Using Eye-Fi Card on Linux
The Eye-Fi card is a nifty solution for adding wireless capabilities to virtually any digital camera, but it does have one serious drawback: the card relies on proprietary software that runs only on Windows and Mac OS X. Fortunately, the standalone Eye-Fi server written in Python will happily run on Linux, courtesy of the enterprising hacker Jeff Tchang. Better yet, the server is extremely easy to configure and run. You do need to have access to a Windows or Mac OS X machine to initialize your Eye-Fi card, though. This must be done in order to obtain the upload key required for the Eye-Fi server to function properly. On a Windows machine, install the Eye-Fi manager software and use it to configure your Eye-Fi card. Once you've done that, open the Settings.xml file (on Windows XP, it's located in the C:\Documents and Settings\[User]\Application Data\Eye-Fi directory) and note the UploadKey value.
Next, grab the latest version of the Eye-Fi server, unpack all files into a directory (/home/user/eyefiserver). Open then the DefaultSettings.ini file and replace the default UploadKey value with your own. Uncomment then the line that starts with DownloadLocation and specify the path to the directory where you want the server to download photos, for example:
Save the file and your server is ready to go. In the terminal, switch to the eyefiserver directory and execute the following command:
python EyeFiServer.py -c DefaultSettings.ini
That's it. Fire up your camera, take a few shots, and the photos magically appear in the specified directory on your Linux machine.
wineregarding wine, forget it. hardware drivers do not run under wine.
get virtualbox. get a windoze install cd image from gnutella.
or just forget about setting up hardware that has a windows setup program. you're too pure.
Wrong keyUnfortunately, eyefi-config -k prints "the card's unique key". This is not the "upload key" that we need.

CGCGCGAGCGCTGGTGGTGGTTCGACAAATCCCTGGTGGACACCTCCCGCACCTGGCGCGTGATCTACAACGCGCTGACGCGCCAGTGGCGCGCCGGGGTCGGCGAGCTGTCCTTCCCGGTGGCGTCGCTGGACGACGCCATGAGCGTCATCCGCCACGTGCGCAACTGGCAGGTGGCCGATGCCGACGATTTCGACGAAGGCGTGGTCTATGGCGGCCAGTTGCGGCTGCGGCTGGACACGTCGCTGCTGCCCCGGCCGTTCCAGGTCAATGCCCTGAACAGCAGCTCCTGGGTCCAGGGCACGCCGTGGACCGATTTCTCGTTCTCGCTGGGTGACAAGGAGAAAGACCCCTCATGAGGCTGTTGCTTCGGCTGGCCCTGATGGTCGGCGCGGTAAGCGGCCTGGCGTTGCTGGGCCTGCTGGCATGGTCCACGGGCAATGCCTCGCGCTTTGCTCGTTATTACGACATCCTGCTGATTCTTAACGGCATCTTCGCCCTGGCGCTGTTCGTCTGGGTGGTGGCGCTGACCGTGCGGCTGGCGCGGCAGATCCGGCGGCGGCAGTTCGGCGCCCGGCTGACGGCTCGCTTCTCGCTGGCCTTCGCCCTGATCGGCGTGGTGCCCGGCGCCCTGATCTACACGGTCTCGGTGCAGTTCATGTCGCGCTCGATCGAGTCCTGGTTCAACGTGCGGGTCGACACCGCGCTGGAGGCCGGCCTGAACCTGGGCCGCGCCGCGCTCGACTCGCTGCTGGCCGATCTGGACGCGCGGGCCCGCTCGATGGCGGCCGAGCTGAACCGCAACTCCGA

eyefi-config -kDave hansen's eyefi-config has a -k option to print the upload key of your card. Works well under linux.
xml file on MacOn the Mac the path is
Eye-fi config in LinuxYou can use this to configure the card under Linux:
Don't buy this crap.Sorry guys, but why are you paying your hard earned cash to somebody that does not care about you, and createing yet another dependency on propietary, abusive software providers?
It would be a neat gadget to have, the key could be printed on the card, or if it is too big, it could be store in a file in the card itself.
There are ways this company could help people if they wanted to.
Just don't buy this, after all how often you really need to o a wireless upload?
Use VirtualBoxThe client runs under VirtualBox running Windows which is how I got the key. Note that the python server requires that you have "Relayed Uploads" turned OFF. So you need to make sure of that in windows also.
Re: Read/Write@pgroven Nope.
Read/WriteCan you write to the Eye/Fi card as well as read?
in other words
Can you do upload/download to the card?
>Do you think we could run the the windows client under WINE?
I don't think so. I tried it once and it didn't work.
>If not Wine, is there any other way of getting this key?
I'm afraid not.
>Could you please mention what kind of camera support this functionality.
Any camera that uses SD cards for storage will work with Eye-Fi.
>Won't the camera need some wireless capabilities?
No, otherwise what would be the point of Eye-Fi?
what kind of cameraCould you please mention what kind of camera support this functionality. Won't the camera need some wireless capabilities?
Or any other way...I have no access to any Windows machine.
If not Wine, is there any other way of getting this key?
WINEDo you think we could run the the windows client under WINE?
New flaw in an old encryption scheme leaves the experts scrambling to disable SSL 3
Lennart Poettering wants to change the way Linux developers talk to each other.
Enterprise giant frees itself from ink and home PCs (and visa versa).
Mozilla’s product think tank sinks silently into history.
TODO group will focus on open source tools in large-scale environments.
New tool will look like GParted but support a wider range of storage technologies.
New public key pinning feature will help prevent man-in-the-middle attacks.
Carnegie Mellon researchers say 3 million pages could fall down the phishing hole in the next year.
The US government rolls new best-practice rules for protecting SSH.